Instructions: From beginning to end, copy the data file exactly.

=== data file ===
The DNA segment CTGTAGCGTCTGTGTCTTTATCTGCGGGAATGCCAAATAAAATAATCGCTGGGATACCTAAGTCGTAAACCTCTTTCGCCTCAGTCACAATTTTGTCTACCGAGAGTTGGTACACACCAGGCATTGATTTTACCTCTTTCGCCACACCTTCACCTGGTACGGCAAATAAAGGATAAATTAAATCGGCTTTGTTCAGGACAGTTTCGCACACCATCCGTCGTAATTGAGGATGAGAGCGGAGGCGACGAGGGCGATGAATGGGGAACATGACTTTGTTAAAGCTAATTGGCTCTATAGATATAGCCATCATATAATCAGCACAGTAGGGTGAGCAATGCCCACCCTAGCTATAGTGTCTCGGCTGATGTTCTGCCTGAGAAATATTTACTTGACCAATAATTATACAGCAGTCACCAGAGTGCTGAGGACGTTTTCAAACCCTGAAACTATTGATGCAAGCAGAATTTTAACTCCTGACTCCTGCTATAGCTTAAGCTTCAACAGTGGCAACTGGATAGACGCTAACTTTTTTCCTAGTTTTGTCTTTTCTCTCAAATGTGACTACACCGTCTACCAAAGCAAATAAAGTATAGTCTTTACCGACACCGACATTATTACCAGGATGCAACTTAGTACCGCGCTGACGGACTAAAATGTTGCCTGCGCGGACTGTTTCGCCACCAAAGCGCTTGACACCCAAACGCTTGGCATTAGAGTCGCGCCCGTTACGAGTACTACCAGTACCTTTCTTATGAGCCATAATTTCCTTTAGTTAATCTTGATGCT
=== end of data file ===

The DNA segment CTGTAGCGTCTGTGTCTTTATCTGCGGGAATGCCAAATAAAATAATCGCTGGGATACCTAAGTCGTAAACCTCTTTCGCCTCAGTCACAATTTTGTCTACCGAGAGTTGGTACACACCAGGCATTGATTTTACCTCTTTCGCCACACCTTCACCTGGTACGGCAAATAAAGGATAAATTAAATCGGCTTTGTTCAGGACAGTTTCGCACACCATCCGTCGTAATTGAGGATGAGAGCGGAGGCGACGAGGGCGATGAATGGGGAACATGACTTTGTTAAAGCTAATTGGCTCTATAGATATAGCCATCATATAATCAGCACAGTAGGGTGAGCAATGCCCACCCTAGCTATAGTGTCTCGGCTGATGTTCTGCCTGAGAAATATTTACTTGACCAATAATTATACAGCAGTCACCAGAGTGCTGAGGACGTTTTCAAACCCTGAAACTATTGATGCAAGCAGAATTTTAACTCCTGACTCCTGCTATAGCTTAAGCTTCAACAGTGGCAACTGGATAGACGCTAACTTTTTTCCTAGTTTTGTCTTTTCTCTCAAATGTGACTACACCGTCTACCAAAGCAAATAAAGTATAGTCTTTACCGACACCGACATTATTACCAGGATGCAACTTAGTACCGCGCTGACGGACTAAAATGTTGCCTGCGCGGACTGTTTCGCCACCAAAGCGCTTGACACCCAAACGCTTGGCATTAGAGTCGCGCCCGTTACGAGTACTACCAGTACCTTTCTTATGAGCCATAATTTCCTTTAGTTAATCTTGATGCT